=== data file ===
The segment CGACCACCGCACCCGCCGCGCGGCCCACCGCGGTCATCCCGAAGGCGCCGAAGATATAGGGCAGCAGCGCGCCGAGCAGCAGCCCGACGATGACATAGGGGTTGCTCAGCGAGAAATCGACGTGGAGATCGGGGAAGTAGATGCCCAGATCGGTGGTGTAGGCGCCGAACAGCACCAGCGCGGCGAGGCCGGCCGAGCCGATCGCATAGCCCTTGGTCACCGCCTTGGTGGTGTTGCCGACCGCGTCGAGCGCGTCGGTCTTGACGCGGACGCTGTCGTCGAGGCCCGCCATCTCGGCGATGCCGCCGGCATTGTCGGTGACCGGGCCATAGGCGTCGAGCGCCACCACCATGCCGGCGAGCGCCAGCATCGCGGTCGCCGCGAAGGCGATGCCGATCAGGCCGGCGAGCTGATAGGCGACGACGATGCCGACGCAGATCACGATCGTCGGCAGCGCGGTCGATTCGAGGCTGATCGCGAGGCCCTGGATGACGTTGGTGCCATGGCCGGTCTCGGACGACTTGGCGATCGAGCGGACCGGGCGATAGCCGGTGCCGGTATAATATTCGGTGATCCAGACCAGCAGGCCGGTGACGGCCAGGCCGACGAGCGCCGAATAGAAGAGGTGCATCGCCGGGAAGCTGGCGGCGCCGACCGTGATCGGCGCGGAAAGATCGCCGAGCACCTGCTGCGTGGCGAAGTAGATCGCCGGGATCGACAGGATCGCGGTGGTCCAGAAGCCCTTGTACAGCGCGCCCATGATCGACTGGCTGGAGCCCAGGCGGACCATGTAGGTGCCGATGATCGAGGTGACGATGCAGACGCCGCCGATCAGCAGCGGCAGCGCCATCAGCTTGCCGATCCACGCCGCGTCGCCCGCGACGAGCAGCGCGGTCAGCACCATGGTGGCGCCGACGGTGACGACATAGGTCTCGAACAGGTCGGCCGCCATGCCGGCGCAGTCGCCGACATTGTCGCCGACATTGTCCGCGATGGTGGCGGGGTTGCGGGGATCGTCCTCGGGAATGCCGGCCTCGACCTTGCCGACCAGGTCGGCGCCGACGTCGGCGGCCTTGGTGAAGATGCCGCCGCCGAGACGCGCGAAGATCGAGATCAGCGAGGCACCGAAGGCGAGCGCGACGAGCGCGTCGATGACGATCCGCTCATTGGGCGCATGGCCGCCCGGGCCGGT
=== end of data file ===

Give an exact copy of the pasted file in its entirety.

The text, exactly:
The segment CGACCACCGCACCCGCCGCGCGGCCCACCGCGGTCATCCCGAAGGCGCCGAAGATATAGGGCAGCAGCGCGCCGAGCAGCAGCCCGACGATGACATAGGGGTTGCTCAGCGAGAAATCGACGTGGAGATCGGGGAAGTAGATGCCCAGATCGGTGGTGTAGGCGCCGAACAGCACCAGCGCGGCGAGGCCGGCCGAGCCGATCGCATAGCCCTTGGTCACCGCCTTGGTGGTGTTGCCGACCGCGTCGAGCGCGTCGGTCTTGACGCGGACGCTGTCGTCGAGGCCCGCCATCTCGGCGATGCCGCCGGCATTGTCGGTGACCGGGCCATAGGCGTCGAGCGCCACCACCATGCCGGCGAGCGCCAGCATCGCGGTCGCCGCGAAGGCGATGCCGATCAGGCCGGCGAGCTGATAGGCGACGACGATGCCGACGCAGATCACGATCGTCGGCAGCGCGGTCGATTCGAGGCTGATCGCGAGGCCCTGGATGACGTTGGTGCCATGGCCGGTCTCGGACGACTTGGCGATCGAGCGGACCGGGCGATAGCCGGTGCCGGTATAATATTCGGTGATCCAGACCAGCAGGCCGGTGACGGCCAGGCCGACGAGCGCCGAATAGAAGAGGTGCATCGCCGGGAAGCTGGCGGCGCCGACCGTGATCGGCGCGGAAAGATCGCCGAGCACCTGCTGCGTGGCGAAGTAGATCGCCGGGATCGACAGGATCGCGGTGGTCCAGAAGCCCTTGTACAGCGCGCCCATGATCGACTGGCTGGAGCCCAGGCGGACCATGTAGGTGCCGATGATCGAGGTGACGATGCAGACGCCGCCGATCAGCAGCGGCAGCGCCATCAGCTTGCCGATCCACGCCGCGTCGCCCGCGACGAGCAGCGCGGTCAGCACCATGGTGGCGCCGACGGTGACGACATAGGTCTCGAACAGGTCGGCCGCCATGCCGGCGCAGTCGCCGACATTGTCGCCGACATTGTCCGCGATGGTGGCGGGGTTGCGGGGATCGTCCTCGGGAATGCCGGCCTCGACCTTGCCGACCAGGTCGGCGCCGACGTCGGCGGCCTTGGTGAAGATGCCGCCGCCGAGACGCGCGAAGATCGAGATCAGCGAGGCACCGAAGGCGAGCGCGACGAGCGCGTCGATGACGATCCGCTCATTGGGCGCATGGCCGCCCGGGCCGGT